The need for multiple workstation connectivity combined with the need for security pointed directly to the LAN. To add security, businesses would add a firewall/router--the leap from there to networking the office is not a large one, as most routers carry multiple Ethernet ports. By tapping into that router's capability, businesses found that they could both share broadband connections and have the traditional benefits of file and peripheral sharing over a LAN. While the less convenient but viable 'sneaker net' option for file sharing Copying files from one computer to another. See peer-to-peer network, file sharing protocol and file and printer sharing. had filled the gap in the past, there was no alternative for shared Internet access: broadband can be shared only with a network and, conversely, broadband is the only method for Internet access that can be shared over a network. The two technologies Iced each others' growth. With broadband subscription rates becoming more affordable, the subscriber base expanded, and with it came a resurgence of interest in networking.
A Whole New Way of Working
The early adopters of broadband Internet See broadband. connectivity saw value in distributing that connectivity, and the development of the IEEE (Institute of Electrical and Electronics Engineers, New York, www.ieee.org) A membership organization that includes engineers, scientists and students in electronics and allied fields. 802.11b standard for wireless networking brought a whole new way of connecting. With no holes in the drywall or cables to run through the office or across the building, wireless connectivity presented itself as a low-risk proposition, especially for small businesses. Over a very short period of time, price drops in wireless networking solutions contributed to its increasing accessibility. The growing popularity of wireless home networks makes providing employees with portable PCs equipped with wireless network adapters even more compelling--they can be more productive because they can tap into their home networks for off-hours broadband access See broadband and wireless broadband. .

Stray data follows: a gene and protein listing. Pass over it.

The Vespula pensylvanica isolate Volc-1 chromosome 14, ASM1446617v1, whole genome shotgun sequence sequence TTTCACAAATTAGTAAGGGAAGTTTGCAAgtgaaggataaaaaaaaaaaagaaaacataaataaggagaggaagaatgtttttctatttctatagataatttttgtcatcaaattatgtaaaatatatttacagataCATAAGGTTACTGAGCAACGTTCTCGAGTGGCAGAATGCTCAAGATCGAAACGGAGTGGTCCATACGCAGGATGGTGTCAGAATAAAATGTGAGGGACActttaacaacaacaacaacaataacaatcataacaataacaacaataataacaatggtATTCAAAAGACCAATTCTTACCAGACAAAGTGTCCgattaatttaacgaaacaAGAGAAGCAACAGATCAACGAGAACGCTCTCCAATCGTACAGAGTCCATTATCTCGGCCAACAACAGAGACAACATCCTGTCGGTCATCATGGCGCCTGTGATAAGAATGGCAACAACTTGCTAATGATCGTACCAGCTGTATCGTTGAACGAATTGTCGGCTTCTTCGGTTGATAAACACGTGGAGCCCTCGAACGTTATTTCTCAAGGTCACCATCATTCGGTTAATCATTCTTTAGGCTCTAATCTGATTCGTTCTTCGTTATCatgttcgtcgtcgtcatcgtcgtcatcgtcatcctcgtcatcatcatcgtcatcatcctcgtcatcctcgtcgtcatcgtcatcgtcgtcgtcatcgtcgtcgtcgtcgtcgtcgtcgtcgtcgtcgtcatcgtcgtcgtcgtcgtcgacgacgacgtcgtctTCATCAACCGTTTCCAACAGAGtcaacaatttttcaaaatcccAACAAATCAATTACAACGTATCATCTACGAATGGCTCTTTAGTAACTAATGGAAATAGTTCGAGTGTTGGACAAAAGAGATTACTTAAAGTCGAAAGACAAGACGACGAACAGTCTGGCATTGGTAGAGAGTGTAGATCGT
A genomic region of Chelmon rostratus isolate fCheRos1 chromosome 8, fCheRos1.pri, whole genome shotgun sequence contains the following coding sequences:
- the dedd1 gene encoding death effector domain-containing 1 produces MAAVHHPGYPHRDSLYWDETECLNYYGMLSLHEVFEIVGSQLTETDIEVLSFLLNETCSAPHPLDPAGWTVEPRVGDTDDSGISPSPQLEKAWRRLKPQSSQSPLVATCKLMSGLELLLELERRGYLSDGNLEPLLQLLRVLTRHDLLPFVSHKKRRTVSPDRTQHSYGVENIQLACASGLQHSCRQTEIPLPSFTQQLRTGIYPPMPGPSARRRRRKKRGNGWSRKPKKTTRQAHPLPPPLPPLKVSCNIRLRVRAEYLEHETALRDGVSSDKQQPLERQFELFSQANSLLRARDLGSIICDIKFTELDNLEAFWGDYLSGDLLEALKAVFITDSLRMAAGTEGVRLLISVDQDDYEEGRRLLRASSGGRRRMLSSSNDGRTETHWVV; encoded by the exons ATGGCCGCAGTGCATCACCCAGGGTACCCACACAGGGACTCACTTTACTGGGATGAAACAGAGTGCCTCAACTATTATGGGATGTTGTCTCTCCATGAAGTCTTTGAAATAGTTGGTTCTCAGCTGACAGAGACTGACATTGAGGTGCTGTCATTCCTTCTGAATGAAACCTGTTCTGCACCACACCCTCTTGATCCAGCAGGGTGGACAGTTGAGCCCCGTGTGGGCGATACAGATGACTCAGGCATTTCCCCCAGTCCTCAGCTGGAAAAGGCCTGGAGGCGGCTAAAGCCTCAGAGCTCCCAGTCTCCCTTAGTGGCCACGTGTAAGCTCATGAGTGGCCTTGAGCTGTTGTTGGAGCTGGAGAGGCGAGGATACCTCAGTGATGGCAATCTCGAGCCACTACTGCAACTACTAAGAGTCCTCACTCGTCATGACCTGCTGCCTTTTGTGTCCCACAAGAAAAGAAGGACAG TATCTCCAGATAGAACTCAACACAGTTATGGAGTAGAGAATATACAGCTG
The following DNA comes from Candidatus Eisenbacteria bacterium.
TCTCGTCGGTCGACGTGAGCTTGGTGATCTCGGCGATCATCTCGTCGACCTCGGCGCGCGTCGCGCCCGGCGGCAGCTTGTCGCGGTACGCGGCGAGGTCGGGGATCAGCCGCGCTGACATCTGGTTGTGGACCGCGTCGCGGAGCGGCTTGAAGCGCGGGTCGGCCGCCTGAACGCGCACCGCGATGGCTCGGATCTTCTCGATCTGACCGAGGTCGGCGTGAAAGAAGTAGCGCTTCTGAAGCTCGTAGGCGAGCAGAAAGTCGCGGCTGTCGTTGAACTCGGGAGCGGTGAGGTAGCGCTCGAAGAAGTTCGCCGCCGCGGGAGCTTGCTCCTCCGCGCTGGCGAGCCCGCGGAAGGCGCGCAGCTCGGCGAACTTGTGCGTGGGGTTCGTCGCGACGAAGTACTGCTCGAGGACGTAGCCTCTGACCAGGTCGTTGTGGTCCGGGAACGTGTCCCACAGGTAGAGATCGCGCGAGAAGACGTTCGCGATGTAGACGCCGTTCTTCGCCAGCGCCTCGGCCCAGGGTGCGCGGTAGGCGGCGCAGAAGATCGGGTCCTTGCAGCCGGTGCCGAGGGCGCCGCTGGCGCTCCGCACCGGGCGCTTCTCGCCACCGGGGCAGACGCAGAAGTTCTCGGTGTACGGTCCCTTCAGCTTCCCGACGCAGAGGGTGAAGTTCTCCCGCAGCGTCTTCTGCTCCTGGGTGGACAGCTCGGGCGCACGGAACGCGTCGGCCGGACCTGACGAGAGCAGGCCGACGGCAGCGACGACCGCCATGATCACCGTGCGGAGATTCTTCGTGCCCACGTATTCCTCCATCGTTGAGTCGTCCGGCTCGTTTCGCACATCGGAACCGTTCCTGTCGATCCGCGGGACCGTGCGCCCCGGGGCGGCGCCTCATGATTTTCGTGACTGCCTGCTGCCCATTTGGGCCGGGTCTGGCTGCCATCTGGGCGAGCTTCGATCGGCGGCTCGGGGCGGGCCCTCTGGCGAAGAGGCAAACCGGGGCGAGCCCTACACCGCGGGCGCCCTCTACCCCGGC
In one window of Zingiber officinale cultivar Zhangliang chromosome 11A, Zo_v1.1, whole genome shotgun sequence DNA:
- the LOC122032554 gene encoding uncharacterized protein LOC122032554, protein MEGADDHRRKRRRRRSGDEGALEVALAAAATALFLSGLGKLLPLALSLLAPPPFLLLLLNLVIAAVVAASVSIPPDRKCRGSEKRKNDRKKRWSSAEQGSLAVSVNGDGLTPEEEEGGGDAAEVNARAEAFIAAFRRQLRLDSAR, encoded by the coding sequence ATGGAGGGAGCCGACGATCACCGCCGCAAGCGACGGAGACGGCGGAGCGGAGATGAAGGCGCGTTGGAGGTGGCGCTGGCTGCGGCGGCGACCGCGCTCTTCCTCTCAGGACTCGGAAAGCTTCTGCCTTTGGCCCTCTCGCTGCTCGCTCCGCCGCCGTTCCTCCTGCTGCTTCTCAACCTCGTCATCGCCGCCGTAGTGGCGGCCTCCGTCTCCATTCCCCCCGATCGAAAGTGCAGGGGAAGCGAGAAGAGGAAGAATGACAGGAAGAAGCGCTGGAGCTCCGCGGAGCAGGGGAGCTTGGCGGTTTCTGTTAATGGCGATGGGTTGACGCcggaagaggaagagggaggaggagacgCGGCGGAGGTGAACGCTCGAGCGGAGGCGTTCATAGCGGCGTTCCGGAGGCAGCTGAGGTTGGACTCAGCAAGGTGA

Keeping it Simple and Secure